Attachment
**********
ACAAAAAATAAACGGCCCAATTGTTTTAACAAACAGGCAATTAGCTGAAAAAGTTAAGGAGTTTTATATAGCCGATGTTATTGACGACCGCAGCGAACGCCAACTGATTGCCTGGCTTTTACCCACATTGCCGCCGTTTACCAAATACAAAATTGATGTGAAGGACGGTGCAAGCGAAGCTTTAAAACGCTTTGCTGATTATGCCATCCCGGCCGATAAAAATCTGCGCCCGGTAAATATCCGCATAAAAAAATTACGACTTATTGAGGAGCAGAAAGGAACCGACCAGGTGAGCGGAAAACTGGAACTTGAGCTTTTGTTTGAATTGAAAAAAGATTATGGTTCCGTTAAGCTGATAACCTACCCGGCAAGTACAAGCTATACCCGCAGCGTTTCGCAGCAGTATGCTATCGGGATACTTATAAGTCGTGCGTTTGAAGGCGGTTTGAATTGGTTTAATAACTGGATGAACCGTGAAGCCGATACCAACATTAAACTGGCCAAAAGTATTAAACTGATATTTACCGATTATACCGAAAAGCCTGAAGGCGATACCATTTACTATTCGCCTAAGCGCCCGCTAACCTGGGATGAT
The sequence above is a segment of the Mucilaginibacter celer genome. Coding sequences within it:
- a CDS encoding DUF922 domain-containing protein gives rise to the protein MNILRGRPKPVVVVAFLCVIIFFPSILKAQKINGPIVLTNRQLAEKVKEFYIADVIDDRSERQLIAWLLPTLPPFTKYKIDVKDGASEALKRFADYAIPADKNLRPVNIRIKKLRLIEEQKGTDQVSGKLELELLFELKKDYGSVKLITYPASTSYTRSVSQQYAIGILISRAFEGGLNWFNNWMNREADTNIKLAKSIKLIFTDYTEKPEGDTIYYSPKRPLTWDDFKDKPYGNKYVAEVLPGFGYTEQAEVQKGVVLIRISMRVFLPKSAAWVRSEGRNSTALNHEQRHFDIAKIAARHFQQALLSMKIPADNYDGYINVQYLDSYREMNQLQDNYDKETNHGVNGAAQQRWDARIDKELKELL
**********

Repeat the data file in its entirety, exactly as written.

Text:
ACAAAAAATAAACGGCCCAATTGTTTTAACAAACAGGCAATTAGCTGAAAAAGTTAAGGAGTTTTATATAGCCGATGTTATTGACGACCGCAGCGAACGCCAACTGATTGCCTGGCTTTTACCCACATTGCCGCCGTTTACCAAATACAAAATTGATGTGAAGGACGGTGCAAGCGAAGCTTTAAAACGCTTTGCTGATTATGCCATCCCGGCCGATAAAAATCTGCGCCCGGTAAATATCCGCATAAAAAAATTACGACTTATTGAGGAGCAGAAAGGAACCGACCAGGTGAGCGGAAAACTGGAACTTGAGCTTTTGTTTGAATTGAAAAAAGATTATGGTTCCGTTAAGCTGATAACCTACCCGGCAAGTACAAGCTATACCCGCAGCGTTTCGCAGCAGTATGCTATCGGGATACTTATAAGTCGTGCGTTTGAAGGCGGTTTGAATTGGTTTAATAACTGGATGAACCGTGAAGCCGATACCAACATTAAACTGGCCAAAAGTATTAAACTGATATTTACCGATTATACCGAAAAGCCTGAAGGCGATACCATTTACTATTCGCCTAAGCGCCCGCTAACCTGGGATGAT
The sequence above is a segment of the Mucilaginibacter celer genome. Coding sequences within it:
- a CDS encoding DUF922 domain-containing protein gives rise to the protein MNILRGRPKPVVVVAFLCVIIFFPSILKAQKINGPIVLTNRQLAEKVKEFYIADVIDDRSERQLIAWLLPTLPPFTKYKIDVKDGASEALKRFADYAIPADKNLRPVNIRIKKLRLIEEQKGTDQVSGKLELELLFELKKDYGSVKLITYPASTSYTRSVSQQYAIGILISRAFEGGLNWFNNWMNREADTNIKLAKSIKLIFTDYTEKPEGDTIYYSPKRPLTWDDFKDKPYGNKYVAEVLPGFGYTEQAEVQKGVVLIRISMRVFLPKSAAWVRSEGRNSTALNHEQRHFDIAKIAARHFQQALLSMKIPADNYDGYINVQYLDSYREMNQLQDNYDKETNHGVNGAAQQRWDARIDKELKELL